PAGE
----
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Way back when, around 1972, I was in a an almost new Kiowa supporting troops around Putty. Down in the weeds when I felt a low rumble - reckoned in was the main gear box.
told the top cover Huey that I needed to land ASAP - they guided me to a fire trail around the corner.
Rumble got louder, threw it on the ground, rolled engine back to idle - and the main rotor stopped !
but it wasn’t the tranny - a hangar medivac bearing had seized - the driveshaft was black and twisted out of shape. Must have just about to have snapped.
the Huey hoisted me up and took me back to Richmond.
after they dropped me off they headed out on another task.
I would have loved to buy them more than a few beers so if this rings a bell with anyone please msg me - it’s never too late to say thanks !

ps for some strange reason, when I send this it inserts”medivac”” after bearing ….
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Old 9th Sep 2023, 14:50
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Originally Posted by 212man
Pretty sure they speak English in PNG so no translation required! It says he actioned the checklist, not read it.
Maybe he was very procedurally orientated?
Having dislocated his arm so he could reach around behind his seat, whipped out the FM, thumbed across to section 3, off to page 11.
skipped through hovering, to inflight and entered into an auto.

Not sure it can technically be considered a checklist if there is only one line item
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Old 9th Sep 2023, 15:48
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i was being sarcastic !
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Old 9th Sep 2023, 15:54
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Rotor inertia for the win. Nice work on the pilot, too.
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Old 10th Sep 2023, 02:19
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Helicopter crash lands in PNG's Enga Province

Saturday, February 18, 2023 Headlines, PNG NewsA helicopter belonging to Heli Solutions, crash landed at Kuimimanda, in the Kaikin Pausa area of the Wapenamanda District of Enga Province, Papua New Guinea today.

The helicopter was flown by retired army colonel, Captain Charlie Andrews.

Captain Andrews, when speaking to NBC News in Mount Hagen, said that he was returning from Enopi in the jungles of the Laigaim District of Enga and East Sepik Province, after dropping off some medical supplies.

He said that he had a total of 6 passengers including himself, and this included two patients and their two care takers, his load master and himself.

Captain Andrews said that they were travelling back from Enopi, when a mechanical fault struck the back propeller, and this forced him to crash land on top of a garden.

He also thanked members of the Mobile Squad 11 and Military Personnel, who were able to rescue them, and transported them to Mt. Hagen for medical checks.

Security personnel are still guarding the crashed chopper, while awaiting the company to retrieve it.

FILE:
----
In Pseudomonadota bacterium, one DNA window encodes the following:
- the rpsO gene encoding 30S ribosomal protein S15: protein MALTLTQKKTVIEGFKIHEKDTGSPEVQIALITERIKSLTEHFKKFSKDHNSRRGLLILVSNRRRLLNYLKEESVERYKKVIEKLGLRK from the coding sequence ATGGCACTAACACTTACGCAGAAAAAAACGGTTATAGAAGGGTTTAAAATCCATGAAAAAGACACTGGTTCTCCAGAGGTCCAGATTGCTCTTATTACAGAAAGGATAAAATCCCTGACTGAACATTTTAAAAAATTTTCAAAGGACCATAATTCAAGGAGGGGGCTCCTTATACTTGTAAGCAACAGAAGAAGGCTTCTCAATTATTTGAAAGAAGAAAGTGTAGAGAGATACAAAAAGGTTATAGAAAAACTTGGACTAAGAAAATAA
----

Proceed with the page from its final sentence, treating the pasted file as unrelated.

An investigation will determine the cause of the crash, over the next few days."

If I remember rightly, Charlie Andrews was the pilot hijacked in an AS350 by a local bank robbing gang, to rob the local BSP bank in Port Moresby some years ago.
Footage of it can be seen if you search youtube for "Worlds toughest cops" show (PNG episode) hosted by Vinne Jones.
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Old 10th Sep 2023, 02:48
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Here is the story:

5 killed in gun battle as police thwart a bank robbery in Papua New Guinea

By Deseret News
Dec 17, 1999, 8:00pm GMT+12Reuters News Service
PORT MORESBY, Papua New Guinea -- Five men were shot dead in a gun battle with police in Port Moresby today after hijacking a helicopter and landing it on the roof of a bank in a raid in the heart of the Papua New Guinea capital, police said.

The men, armed with rifles, pistols and hand grenades and all dressed in army uniforms, landed on the PNG Banking Corp. building around 11 a.m. and made their way into the bank. Once inside the bank, they fired several shots into the walls.

But police had been tipped off, and undercover police officers inside the bank returned fire, forcing the gunmen to retreat to their helicopter on the roof.

"The criminals then tried to escape in the chopper, but a large police presence outside the bank premises shot the craft as it was ascending, causing it to crash on the road," Police Chief Superintendent Raphael Huafolo said in a statement.

"The criminals scrambled out of the wreckage and tried to attack a massive police pack. All five suspects involved in the robbery incident were killed in the gun battle with police."

The pilot, who had been hijacked from nearby Port Moresby airport, managed to flee the wreckage unharmed.

During the gun battle in downtown Port Moresby, shoppers and office workers fled in fear. Fire trucks had been parked near the bank out of concern the bank robbers would use explosives.

Despite their army uniforms and arms, police said the five men were well-known criminals. One had been wanted for shooting at a police helicopter several weeks ago.

Crime is endemic in Port Moresby, where criminal gangs known as "Raskols" operate freely. Homes, hotels and diplomatic missions are all surrounded by razor wire and gun battles between police and criminals are not uncommon.